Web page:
The LFO is by far my favorite utility in production. I really enjoy the way I can do so much with it. There are many M4L LFOs out there, but in every case, there was something I did not click with me, or it had a feature I did not want. For my own artistic needs, I wanted something that was compact – so I could route LFOs to LFOs and so on – all without having to navigate too much. I also needed something that could produce more interesting waveforms than the standard Sine, Triangle, Square, Saw, Noise.
- Classic Waveforms – Sine, Triangle, Saw, Square,
- Waveform Inversion – Makes a Saw ramp downward instead of upward, for example
- Hz or Synced Modes – Synced mode from 128n up to 32 bars (or more with Mod Cycle – see further below)
- Note Trigger – When enabled, LFO phase resets on each incoming MIDI Note On message (this is why JAK.LFO is a MIDI Effect; Audio Effects cannot receive MIDI without sloppy workarounds)
- Pulse Width – Control of Square, or “Point Whereabouts” of Triangle waveform. PW is typical for the Square. PW for Triangle at 50% will produce… a triangle, with the point in the center. At 0% you will have a Saw ramping down; at 100% it will ramp up.
- ModCycle – This is where JAK.LFO steps away from being a generic effect to an advanced modulation device. The same premise behind FM synthesis, or routing an LFO to itself, or routing an LFO to another LFO, is what is behind this. Modulate a carrier wave (the XShape param) with a rate-multiplied Sine wave (set by the XRate param). XRate = Rate * XRate. For example, if your Rate is set to 1n (1 bar), and your XRate is set to 8, you will have a greater modulation that cycles every 8 bars, with 1n modulations fading in and out accordingly. The XRate can also be smaller than the Rate (when XRate < 1.), which creates sub-divisions. A waveform scope is included on the device to better aid using this option.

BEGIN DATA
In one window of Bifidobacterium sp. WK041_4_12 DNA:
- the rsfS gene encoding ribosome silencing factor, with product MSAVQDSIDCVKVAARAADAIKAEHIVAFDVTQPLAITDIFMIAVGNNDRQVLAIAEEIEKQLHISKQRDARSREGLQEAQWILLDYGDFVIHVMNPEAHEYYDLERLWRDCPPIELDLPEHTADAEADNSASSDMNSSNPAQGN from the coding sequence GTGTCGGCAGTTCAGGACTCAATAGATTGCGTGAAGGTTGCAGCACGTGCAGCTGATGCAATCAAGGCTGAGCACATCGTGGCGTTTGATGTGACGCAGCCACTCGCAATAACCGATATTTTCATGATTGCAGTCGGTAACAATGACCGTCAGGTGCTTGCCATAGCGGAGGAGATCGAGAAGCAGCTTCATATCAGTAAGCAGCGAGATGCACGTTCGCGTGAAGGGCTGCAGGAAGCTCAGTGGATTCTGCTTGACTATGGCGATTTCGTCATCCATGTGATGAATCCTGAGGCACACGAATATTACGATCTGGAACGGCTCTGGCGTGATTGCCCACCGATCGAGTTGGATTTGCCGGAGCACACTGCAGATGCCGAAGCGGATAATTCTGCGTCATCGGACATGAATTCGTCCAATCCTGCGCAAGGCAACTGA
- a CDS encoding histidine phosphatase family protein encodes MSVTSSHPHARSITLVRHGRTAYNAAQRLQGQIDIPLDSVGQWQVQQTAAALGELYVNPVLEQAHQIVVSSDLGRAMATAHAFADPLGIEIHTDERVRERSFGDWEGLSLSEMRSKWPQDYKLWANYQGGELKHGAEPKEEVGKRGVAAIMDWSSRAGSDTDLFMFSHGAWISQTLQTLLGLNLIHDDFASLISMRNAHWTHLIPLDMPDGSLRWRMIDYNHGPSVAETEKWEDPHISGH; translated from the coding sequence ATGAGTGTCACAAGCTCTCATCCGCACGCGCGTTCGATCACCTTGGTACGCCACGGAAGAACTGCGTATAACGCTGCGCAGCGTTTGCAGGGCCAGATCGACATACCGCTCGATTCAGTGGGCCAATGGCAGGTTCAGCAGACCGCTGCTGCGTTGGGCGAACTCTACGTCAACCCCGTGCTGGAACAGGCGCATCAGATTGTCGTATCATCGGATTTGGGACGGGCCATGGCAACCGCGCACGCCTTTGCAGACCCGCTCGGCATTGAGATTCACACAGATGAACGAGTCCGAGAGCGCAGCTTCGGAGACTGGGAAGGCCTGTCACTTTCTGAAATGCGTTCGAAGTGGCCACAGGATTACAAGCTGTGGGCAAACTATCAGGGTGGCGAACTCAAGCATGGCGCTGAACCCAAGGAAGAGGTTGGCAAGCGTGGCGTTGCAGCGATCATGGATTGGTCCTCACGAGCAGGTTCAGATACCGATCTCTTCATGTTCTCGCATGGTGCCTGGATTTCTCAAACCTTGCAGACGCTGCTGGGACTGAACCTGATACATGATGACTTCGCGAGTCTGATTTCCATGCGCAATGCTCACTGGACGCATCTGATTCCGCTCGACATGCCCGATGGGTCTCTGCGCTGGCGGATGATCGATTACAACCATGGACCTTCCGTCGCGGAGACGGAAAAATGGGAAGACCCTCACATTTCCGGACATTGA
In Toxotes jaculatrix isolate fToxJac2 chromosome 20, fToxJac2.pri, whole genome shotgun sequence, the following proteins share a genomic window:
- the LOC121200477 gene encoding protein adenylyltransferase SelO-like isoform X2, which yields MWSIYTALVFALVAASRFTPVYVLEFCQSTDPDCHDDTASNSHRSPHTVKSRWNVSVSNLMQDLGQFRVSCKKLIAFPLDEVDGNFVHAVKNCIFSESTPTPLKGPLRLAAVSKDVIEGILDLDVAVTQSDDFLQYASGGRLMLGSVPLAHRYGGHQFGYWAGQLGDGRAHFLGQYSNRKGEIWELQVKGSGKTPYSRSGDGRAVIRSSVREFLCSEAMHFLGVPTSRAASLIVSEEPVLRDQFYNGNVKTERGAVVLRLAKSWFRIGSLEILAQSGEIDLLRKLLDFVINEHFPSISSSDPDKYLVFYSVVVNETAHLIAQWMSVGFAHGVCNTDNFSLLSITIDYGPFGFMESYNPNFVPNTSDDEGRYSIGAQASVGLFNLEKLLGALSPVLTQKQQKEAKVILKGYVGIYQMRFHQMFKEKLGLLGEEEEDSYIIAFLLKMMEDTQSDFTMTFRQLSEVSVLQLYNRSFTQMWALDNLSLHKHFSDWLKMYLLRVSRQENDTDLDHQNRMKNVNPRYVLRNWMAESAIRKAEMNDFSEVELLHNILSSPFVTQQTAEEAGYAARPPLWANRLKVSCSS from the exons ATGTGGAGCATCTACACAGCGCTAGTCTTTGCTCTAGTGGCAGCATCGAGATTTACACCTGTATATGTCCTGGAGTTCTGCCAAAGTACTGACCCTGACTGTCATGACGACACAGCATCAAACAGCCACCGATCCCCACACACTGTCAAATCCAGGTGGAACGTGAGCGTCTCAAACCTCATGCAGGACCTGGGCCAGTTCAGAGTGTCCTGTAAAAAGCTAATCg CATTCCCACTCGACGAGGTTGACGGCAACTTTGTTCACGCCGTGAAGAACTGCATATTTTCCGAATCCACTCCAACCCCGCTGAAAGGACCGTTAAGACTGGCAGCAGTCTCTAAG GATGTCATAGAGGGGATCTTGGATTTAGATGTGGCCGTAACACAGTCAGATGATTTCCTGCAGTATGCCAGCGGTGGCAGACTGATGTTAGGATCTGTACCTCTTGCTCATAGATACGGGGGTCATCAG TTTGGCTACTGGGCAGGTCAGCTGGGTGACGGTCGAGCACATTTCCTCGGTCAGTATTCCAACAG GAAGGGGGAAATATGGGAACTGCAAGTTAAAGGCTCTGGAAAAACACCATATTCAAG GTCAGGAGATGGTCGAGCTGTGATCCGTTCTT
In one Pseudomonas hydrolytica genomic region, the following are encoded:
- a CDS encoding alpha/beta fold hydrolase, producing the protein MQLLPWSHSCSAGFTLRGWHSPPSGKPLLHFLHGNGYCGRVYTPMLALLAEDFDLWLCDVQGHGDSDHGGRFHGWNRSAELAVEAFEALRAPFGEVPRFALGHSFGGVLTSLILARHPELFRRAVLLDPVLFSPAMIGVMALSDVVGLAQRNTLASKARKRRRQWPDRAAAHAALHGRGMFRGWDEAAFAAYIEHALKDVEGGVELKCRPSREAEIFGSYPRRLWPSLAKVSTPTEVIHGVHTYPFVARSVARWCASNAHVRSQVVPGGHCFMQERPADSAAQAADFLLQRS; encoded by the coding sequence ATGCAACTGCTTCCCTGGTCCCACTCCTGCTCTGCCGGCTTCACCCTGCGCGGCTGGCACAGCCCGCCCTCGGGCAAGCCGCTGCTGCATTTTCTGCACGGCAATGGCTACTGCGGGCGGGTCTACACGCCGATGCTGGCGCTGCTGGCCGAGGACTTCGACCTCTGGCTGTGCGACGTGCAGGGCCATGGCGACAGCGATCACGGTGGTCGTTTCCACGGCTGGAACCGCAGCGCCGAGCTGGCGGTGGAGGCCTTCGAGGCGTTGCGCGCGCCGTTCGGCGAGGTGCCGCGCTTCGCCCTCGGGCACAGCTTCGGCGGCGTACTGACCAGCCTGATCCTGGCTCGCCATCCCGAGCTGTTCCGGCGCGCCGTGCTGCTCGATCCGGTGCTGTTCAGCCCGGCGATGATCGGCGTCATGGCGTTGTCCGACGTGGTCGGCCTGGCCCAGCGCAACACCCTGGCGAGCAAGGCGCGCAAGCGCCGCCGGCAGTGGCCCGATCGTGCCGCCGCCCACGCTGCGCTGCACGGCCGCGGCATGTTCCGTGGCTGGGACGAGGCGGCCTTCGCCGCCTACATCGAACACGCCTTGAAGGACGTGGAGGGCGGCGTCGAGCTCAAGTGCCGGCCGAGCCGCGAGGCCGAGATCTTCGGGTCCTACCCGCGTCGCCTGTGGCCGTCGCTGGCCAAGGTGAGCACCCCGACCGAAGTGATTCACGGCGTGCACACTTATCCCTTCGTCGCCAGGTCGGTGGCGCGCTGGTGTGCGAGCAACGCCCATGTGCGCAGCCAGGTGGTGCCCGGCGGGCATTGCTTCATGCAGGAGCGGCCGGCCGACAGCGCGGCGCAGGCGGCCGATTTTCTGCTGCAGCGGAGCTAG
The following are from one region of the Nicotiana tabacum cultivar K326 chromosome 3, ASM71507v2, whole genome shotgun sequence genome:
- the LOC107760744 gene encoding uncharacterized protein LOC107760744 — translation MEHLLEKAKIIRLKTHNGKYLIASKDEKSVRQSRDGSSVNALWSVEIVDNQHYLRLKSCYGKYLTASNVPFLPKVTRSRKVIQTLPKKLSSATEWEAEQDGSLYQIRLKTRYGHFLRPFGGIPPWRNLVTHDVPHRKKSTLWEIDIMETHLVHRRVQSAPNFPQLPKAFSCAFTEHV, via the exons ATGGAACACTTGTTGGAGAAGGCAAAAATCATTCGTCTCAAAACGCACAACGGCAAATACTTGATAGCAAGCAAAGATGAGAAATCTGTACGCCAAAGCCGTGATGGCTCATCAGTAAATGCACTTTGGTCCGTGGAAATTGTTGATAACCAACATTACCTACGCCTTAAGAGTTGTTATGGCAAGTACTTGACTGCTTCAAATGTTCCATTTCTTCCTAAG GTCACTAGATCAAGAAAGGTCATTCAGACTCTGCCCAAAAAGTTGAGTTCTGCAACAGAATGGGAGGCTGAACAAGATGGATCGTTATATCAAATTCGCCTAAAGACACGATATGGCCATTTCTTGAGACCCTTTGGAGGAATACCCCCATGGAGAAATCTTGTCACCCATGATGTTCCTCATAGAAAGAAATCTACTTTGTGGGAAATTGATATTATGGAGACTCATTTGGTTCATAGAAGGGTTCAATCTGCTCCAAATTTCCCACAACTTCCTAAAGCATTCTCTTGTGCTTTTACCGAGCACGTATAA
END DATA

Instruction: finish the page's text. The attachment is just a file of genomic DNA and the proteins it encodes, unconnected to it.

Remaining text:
- SR (Sampling Rate) Control – The ultimate effect of this is like a square wave version of Mod Cycle, though it works differently, the end results in similar. The LFO engine is producing an audio-rate signal that is being sampled every 1 millisecond to produce usable control data. By making the sample rate slower, we are effectively applying a sort of bit reduction, adding tiny steps to our output waveform. The SrRate can be set in ms, or for more musical purposes as note-values just like the synced LFO. If you have a sine at
1n,and set the SrRate to 16n, you will end up with a down-sampled sine wave modulation that only moves in 16n increments – very cool for musical purposes. All sorts of staircases can be made, though often phase cancelation can happen depending on your settings. You can use it with the Mod Cycle feature to create wild shapes.
- Other Features –
- Destination Min and Max
- Instant mapping or List-browse (old school style) mapping
Verylow CPU consumption
- Very compact UI so you can have multiple of these side by side and still be able to see their settings
- Info View help (hover over any parameter while Live has info view open for detailed descriptions)